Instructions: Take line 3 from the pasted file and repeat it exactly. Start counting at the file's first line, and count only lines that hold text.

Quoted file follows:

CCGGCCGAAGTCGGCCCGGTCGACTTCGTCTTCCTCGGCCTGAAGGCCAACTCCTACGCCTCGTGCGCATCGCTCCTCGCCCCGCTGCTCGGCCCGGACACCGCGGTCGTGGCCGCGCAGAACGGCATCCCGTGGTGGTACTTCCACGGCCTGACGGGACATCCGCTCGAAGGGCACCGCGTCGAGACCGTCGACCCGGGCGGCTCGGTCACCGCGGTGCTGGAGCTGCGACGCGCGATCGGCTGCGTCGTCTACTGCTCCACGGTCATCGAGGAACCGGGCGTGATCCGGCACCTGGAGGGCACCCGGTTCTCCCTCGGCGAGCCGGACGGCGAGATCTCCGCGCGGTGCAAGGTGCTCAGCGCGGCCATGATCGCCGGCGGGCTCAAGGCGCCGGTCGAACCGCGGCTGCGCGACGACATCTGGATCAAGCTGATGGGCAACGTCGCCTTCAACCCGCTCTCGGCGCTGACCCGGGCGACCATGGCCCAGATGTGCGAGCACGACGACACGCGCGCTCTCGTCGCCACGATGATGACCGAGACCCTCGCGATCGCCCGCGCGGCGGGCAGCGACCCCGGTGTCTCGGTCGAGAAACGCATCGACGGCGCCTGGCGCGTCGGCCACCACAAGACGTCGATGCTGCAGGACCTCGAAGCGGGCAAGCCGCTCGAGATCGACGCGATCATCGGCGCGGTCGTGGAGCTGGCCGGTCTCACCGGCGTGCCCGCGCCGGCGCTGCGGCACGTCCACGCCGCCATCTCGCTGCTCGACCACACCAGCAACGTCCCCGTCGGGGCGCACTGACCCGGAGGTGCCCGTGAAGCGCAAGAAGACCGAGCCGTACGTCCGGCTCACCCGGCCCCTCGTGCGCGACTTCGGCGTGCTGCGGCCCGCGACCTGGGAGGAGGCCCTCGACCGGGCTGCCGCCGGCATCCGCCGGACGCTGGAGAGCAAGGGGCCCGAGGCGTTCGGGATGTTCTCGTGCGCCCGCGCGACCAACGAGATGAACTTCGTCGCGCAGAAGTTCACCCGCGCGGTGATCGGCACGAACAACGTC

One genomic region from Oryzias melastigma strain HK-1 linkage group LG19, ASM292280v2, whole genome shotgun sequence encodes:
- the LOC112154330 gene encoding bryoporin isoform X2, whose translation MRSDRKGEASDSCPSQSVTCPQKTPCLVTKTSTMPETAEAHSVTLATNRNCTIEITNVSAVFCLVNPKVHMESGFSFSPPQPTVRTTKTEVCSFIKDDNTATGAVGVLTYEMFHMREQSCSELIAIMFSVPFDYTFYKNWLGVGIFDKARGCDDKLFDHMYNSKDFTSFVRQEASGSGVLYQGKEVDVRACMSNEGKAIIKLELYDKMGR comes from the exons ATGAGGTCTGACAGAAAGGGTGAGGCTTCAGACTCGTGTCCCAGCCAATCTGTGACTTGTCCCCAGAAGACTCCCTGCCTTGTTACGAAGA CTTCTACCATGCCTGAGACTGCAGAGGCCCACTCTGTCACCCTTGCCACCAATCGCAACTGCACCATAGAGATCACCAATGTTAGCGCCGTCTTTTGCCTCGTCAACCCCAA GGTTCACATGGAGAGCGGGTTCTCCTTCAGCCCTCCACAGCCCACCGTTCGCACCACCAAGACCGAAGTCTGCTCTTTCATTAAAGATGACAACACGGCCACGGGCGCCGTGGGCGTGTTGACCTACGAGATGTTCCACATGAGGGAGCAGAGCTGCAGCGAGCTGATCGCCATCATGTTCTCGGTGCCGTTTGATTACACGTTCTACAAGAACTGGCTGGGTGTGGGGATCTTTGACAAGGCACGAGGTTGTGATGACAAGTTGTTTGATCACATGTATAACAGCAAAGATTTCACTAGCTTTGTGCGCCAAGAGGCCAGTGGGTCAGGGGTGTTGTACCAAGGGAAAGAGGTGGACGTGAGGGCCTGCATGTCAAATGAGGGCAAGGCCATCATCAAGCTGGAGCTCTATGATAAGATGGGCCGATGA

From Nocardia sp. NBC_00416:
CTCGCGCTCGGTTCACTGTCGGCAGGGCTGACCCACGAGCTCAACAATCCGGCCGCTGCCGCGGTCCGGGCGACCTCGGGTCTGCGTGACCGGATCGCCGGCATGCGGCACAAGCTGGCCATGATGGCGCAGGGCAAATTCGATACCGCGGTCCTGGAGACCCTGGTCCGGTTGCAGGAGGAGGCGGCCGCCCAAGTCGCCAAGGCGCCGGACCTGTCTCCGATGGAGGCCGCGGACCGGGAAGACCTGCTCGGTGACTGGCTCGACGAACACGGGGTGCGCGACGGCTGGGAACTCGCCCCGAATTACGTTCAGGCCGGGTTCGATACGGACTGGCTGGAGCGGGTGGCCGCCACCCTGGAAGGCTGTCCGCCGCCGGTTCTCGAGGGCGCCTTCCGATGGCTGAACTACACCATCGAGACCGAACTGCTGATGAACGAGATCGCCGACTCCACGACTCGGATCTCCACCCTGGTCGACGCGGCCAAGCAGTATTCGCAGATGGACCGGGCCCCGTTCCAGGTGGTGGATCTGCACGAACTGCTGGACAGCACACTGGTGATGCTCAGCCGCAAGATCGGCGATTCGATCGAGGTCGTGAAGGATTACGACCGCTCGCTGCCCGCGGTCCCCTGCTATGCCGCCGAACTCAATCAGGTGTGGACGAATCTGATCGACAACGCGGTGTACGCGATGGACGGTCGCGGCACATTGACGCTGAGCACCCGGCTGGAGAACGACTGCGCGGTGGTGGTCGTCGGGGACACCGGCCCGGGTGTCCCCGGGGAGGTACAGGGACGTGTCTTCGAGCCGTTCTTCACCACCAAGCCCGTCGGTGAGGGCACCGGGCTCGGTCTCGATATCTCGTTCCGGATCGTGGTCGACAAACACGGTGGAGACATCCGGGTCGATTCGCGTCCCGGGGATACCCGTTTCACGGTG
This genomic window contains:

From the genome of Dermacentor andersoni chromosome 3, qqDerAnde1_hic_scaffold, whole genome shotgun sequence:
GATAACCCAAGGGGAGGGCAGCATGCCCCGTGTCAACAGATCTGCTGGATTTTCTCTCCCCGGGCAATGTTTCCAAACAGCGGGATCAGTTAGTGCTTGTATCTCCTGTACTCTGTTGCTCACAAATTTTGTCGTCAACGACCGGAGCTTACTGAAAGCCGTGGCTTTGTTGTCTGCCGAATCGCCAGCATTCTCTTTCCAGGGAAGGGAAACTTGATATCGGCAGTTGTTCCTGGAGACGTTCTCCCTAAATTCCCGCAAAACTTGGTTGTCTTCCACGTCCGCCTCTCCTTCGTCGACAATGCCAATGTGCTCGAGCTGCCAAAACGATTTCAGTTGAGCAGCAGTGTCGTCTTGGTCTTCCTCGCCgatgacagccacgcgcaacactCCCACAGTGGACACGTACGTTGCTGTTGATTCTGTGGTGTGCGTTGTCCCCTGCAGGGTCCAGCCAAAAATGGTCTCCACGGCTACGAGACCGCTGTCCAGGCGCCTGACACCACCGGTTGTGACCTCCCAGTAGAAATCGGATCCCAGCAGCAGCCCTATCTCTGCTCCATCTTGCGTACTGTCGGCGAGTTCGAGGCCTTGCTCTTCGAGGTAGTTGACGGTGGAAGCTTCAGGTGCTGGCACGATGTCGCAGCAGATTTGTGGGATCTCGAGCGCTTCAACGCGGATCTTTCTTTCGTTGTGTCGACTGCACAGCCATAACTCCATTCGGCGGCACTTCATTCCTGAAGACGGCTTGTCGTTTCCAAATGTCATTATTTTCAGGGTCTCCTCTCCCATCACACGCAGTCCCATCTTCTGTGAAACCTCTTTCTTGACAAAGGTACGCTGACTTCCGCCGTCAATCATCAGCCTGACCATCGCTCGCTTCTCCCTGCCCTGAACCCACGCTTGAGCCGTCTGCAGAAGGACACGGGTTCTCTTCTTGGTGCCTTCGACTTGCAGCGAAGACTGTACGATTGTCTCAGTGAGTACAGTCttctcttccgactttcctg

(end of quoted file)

- the LOC112154330 gene encoding bryoporin isoform X2, whose translation MRSDRKGEASDSCPSQSVTCPQKTPCLVTKTSTMPETAEAHSVTLATNRNCTIEITNVSAVFCLVNPKVHMESGFSFSPPQPTVRTTKTEVCSFIKDDNTATGAVGVLTYEMFHMREQSCSELIAIMFSVPFDYTFYKNWLGVGIFDKARGCDDKLFDHMYNSKDFTSFVRQEASGSGVLYQGKEVDVRACMSNEGKAIIKLELYDKMGR comes from the exons ATGAGGTCTGACAGAAAGGGTGAGGCTTCAGACTCGTGTCCCAGCCAATCTGTGACTTGTCCCCAGAAGACTCCCTGCCTTGTTACGAAGA CTTCTACCATGCCTGAGACTGCAGAGGCCCACTCTGTCACCCTTGCCACCAATCGCAACTGCACCATAGAGATCACCAATGTTAGCGCCGTCTTTTGCCTCGTCAACCCCAA GGTTCACATGGAGAGCGGGTTCTCCTTCAGCCCTCCACAGCCCACCGTTCGCACCACCAAGACCGAAGTCTGCTCTTTCATTAAAGATGACAACACGGCCACGGGCGCCGTGGGCGTGTTGACCTACGAGATGTTCCACATGAGGGAGCAGAGCTGCAGCGAGCTGATCGCCATCATGTTCTCGGTGCCGTTTGATTACACGTTCTACAAGAACTGGCTGGGTGTGGGGATCTTTGACAAGGCACGAGGTTGTGATGACAAGTTGTTTGATCACATGTATAACAGCAAAGATTTCACTAGCTTTGTGCGCCAAGAGGCCAGTGGGTCAGGGGTGTTGTACCAAGGGAAAGAGGTGGACGTGAGGGCCTGCATGTCAAATGAGGGCAAGGCCATCATCAAGCTGGAGCTCTATGATAAGATGGGCCGATGA